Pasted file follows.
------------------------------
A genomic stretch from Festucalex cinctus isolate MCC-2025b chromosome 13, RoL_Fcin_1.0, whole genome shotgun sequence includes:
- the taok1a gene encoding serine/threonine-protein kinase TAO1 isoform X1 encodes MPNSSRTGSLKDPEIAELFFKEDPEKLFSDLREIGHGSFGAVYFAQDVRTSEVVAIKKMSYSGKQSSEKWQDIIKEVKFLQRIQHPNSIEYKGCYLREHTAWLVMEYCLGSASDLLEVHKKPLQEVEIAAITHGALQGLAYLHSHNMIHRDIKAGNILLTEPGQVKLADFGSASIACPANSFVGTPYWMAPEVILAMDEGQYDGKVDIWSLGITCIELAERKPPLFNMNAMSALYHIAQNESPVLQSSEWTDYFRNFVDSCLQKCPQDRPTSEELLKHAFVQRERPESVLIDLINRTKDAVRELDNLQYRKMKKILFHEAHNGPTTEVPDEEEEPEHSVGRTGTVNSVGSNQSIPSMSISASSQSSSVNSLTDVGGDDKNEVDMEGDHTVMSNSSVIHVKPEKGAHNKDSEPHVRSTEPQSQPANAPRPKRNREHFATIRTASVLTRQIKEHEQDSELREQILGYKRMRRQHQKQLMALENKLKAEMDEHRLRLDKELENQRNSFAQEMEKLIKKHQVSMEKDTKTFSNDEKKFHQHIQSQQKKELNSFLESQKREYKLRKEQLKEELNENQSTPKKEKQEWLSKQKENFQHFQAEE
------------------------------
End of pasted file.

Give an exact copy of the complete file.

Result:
A genomic stretch from Festucalex cinctus isolate MCC-2025b chromosome 13, RoL_Fcin_1.0, whole genome shotgun sequence includes:
- the taok1a gene encoding serine/threonine-protein kinase TAO1 isoform X1 encodes MPNSSRTGSLKDPEIAELFFKEDPEKLFSDLREIGHGSFGAVYFAQDVRTSEVVAIKKMSYSGKQSSEKWQDIIKEVKFLQRIQHPNSIEYKGCYLREHTAWLVMEYCLGSASDLLEVHKKPLQEVEIAAITHGALQGLAYLHSHNMIHRDIKAGNILLTEPGQVKLADFGSASIACPANSFVGTPYWMAPEVILAMDEGQYDGKVDIWSLGITCIELAERKPPLFNMNAMSALYHIAQNESPVLQSSEWTDYFRNFVDSCLQKCPQDRPTSEELLKHAFVQRERPESVLIDLINRTKDAVRELDNLQYRKMKKILFHEAHNGPTTEVPDEEEEPEHSVGRTGTVNSVGSNQSIPSMSISASSQSSSVNSLTDVGGDDKNEVDMEGDHTVMSNSSVIHVKPEKGAHNKDSEPHVRSTEPQSQPANAPRPKRNREHFATIRTASVLTRQIKEHEQDSELREQILGYKRMRRQHQKQLMALENKLKAEMDEHRLRLDKELENQRNSFAQEMEKLIKKHQVSMEKDTKTFSNDEKKFHQHIQSQQKKELNSFLESQKREYKLRKEQLKEELNENQSTPKKEKQEWLSKQKENFQHFQAEE